In the last few years I’ve never missed an opportunity to reflect on my grandpa’s birthday. He was born 20 days and 80 years before me. But this year, even though I remembered his 110th birthday, I didn’t write about it. And so, a week later, after finally feeling like I have a moment to breathe and spend some time writing, I’m am reflecting.
Many of my fondest memories of my grandpa, in his true state, are snippets: pieces strung together that I grasp onto tightly so they don’t escape my memory. I remember the way he’d wink at us, I remember his stories about his trips to Jerusalem, I remember the laundry room and playground at the last apartment he had before moving to the nursing home, I remember his faith.
Unfortunately, many of his “good” years were when I was too young to remember or before I was even born. But I never doubted the love he had for his family and his God. I love hearing stories of him in the garden, his daily regiment of apple cider vinegar, and his dedication to not only the Methodist Church, but also his local congregation.
In many ways he is someone who still has a very strong influence on my life. I find special connections to him to this day, even if they may be slightly created in my mind at points. To me, there are things that will always keep us connected. And I am thankful for his presence in my life.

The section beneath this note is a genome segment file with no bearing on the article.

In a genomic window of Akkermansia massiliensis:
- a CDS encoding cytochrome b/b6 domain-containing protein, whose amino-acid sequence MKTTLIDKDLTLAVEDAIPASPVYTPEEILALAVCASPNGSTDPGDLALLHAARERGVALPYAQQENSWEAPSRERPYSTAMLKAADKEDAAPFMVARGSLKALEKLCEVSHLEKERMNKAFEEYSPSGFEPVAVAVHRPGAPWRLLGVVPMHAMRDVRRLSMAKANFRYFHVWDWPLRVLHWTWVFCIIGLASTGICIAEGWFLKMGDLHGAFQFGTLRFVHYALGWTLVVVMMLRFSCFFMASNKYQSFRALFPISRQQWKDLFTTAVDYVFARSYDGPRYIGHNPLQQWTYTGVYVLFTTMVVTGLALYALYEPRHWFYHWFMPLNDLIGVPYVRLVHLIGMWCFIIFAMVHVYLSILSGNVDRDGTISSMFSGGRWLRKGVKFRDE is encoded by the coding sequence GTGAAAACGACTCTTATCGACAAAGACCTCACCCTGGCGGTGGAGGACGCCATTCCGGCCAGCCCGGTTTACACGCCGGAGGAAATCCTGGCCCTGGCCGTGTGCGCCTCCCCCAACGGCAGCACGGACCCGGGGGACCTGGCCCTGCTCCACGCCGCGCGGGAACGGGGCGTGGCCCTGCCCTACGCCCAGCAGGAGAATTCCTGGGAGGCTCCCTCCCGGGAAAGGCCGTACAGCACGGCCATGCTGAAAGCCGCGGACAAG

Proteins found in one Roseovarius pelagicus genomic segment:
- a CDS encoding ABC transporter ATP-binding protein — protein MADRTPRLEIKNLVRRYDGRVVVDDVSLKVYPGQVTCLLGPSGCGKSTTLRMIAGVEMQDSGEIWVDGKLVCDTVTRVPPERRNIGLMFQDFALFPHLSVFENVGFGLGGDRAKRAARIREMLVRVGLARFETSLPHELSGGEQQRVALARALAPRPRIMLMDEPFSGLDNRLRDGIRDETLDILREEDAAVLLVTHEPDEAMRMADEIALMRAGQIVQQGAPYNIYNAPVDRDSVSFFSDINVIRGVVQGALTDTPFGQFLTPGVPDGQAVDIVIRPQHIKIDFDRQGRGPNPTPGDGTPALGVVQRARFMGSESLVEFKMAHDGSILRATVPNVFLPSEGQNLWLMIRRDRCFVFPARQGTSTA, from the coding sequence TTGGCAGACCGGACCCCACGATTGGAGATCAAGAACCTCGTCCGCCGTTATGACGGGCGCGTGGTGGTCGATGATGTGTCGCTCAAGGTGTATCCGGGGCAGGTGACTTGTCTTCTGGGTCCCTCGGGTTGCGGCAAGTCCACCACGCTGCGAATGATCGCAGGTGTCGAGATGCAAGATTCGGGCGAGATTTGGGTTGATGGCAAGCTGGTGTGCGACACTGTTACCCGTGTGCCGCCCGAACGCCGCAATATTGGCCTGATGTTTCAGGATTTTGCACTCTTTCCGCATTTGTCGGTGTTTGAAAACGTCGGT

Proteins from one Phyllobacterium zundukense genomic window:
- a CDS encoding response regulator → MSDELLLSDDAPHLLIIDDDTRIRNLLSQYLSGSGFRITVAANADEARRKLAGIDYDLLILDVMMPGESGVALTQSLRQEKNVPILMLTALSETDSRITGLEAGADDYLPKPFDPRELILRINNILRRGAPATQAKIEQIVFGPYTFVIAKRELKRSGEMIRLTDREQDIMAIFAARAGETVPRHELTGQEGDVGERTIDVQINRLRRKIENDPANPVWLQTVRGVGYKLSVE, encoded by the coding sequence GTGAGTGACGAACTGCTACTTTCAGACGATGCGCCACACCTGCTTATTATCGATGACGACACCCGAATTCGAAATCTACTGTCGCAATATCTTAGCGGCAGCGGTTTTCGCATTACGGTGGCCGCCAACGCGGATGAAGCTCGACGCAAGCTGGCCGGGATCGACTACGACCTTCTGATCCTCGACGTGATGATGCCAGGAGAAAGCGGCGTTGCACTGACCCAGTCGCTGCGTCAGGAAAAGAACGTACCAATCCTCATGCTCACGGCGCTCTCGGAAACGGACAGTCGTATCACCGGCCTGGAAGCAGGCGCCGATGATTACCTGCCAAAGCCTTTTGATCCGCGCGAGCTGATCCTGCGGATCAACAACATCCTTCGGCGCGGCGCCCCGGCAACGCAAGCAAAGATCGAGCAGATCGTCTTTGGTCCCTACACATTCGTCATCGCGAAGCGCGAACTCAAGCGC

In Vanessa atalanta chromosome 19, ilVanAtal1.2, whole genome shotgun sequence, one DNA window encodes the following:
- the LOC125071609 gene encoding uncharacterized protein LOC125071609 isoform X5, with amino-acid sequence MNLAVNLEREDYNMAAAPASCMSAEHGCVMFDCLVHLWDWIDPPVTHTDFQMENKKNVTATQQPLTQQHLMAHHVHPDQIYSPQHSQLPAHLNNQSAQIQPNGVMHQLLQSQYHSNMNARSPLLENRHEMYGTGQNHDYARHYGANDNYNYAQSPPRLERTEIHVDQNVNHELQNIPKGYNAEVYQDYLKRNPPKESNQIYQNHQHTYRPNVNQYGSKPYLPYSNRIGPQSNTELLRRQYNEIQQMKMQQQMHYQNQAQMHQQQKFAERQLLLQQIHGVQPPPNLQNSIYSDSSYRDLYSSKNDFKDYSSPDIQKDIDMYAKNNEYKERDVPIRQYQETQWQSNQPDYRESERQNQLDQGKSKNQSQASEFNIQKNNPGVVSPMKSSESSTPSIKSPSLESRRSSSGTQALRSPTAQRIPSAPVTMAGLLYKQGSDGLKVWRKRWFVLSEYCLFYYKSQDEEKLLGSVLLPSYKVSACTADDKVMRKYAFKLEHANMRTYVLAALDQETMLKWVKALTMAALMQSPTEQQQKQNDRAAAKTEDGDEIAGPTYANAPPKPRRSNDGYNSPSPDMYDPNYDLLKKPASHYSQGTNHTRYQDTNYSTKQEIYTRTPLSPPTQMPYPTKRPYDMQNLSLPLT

As my mom grew older, one of the first things I started to notice was how much she resembled her father. To many that may not be noteworthy, but because so many people tell me how much I look like my mom, it was 100% endearing to me to see her resembling him and then by association myself resembling him as well. This holds a very special place in my hear.
Happy belated 110, Lowell. Thank you for watching over me.
One thought on “A Week Late”
I find myself experiencing a very similar connectedness to my great grandparents in my day to day. For me they are the example of how I am hoping to live and be a source of love for my own children/grandchildren/etc. They were in their late 60s/early 70s when I was born, so I only knew their “older” selves for 20 years, but I always say they were the greatest people I have ever known. They taught me unconditional love. Dang, Shannon. Now you have me in my feelings.